Random note 2: Reactions to more serious songs like "Five Thousand Years" seem generally positive among non-transhumanists, although sometimes slightly confused. The new transhumanist-ish song this year, Endless Light, has gotten overall good reviews.

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The only extremely weird thing at the solstice was the constantly screaming and crying child that interrupted half of the presentations and was never taken outside of the building. It honestly ruined the entire celebration for me and made the whole thing extremely disappointing as an event I flew all the way into San Francisco to attend.

The kid was Katie's kid. The difference is that I can name and shame because although I am in literally Australia I heard feedback that Katie's attitude of "not interfering" towards her kid was problematic for other people's experience of the solstice.

I have also been made aware that no one is willing to talk to Katie because they will be hit by a raging onslaught of ridiculous and insane behaviour. That's fine, I'd rather have people come to Australia and tell me off for naming and shaming than to remain silent when I know information.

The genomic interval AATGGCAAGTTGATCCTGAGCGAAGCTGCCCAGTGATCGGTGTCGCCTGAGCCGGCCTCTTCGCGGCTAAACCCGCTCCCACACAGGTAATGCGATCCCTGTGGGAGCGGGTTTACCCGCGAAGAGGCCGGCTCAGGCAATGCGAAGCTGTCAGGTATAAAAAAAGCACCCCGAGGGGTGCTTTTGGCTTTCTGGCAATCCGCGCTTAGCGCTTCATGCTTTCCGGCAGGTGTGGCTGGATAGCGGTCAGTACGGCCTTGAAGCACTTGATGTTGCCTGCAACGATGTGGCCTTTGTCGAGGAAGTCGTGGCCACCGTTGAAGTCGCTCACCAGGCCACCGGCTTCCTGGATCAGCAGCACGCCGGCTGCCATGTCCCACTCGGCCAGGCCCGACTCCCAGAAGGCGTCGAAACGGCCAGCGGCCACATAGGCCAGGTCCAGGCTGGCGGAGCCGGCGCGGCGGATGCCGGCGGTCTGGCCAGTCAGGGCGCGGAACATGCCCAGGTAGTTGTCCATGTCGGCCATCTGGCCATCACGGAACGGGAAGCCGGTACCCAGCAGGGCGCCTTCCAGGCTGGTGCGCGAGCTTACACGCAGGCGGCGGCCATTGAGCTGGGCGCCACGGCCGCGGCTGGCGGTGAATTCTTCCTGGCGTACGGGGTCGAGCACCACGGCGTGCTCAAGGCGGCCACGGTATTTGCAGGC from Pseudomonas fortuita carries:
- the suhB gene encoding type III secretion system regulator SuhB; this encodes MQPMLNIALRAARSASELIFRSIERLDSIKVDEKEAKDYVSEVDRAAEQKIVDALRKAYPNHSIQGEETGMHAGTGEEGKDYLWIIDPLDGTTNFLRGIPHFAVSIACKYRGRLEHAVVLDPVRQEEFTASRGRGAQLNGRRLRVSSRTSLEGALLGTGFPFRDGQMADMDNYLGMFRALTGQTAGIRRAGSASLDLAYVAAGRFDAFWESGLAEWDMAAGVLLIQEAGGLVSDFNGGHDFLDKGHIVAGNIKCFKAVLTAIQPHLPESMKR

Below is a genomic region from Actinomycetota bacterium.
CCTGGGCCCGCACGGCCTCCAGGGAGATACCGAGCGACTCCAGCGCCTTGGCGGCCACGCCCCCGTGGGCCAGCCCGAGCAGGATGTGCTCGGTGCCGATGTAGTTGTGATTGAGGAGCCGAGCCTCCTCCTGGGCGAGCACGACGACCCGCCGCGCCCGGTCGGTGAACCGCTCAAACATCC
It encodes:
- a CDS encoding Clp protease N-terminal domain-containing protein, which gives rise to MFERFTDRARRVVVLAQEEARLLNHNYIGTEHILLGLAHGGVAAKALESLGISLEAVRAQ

In future I hope that all people are agenty enough to tell a kid to shut up, and also to praise a kid who is well behaved (and their parent's training).

It is taken that you would support kids that are well behaved at an event but this kid was exceptionally misbehaved. I consider this the common public opinion.

And yes the kid was literally running around shouting. (Feedback that made it to Australia)

I think it is important to be able to voice concerns like this, even in the face of social pressure. I also think this was more confrontational than it needed to be - I think you could have factually described things without adding adjectives like "ridiculous" and "insane."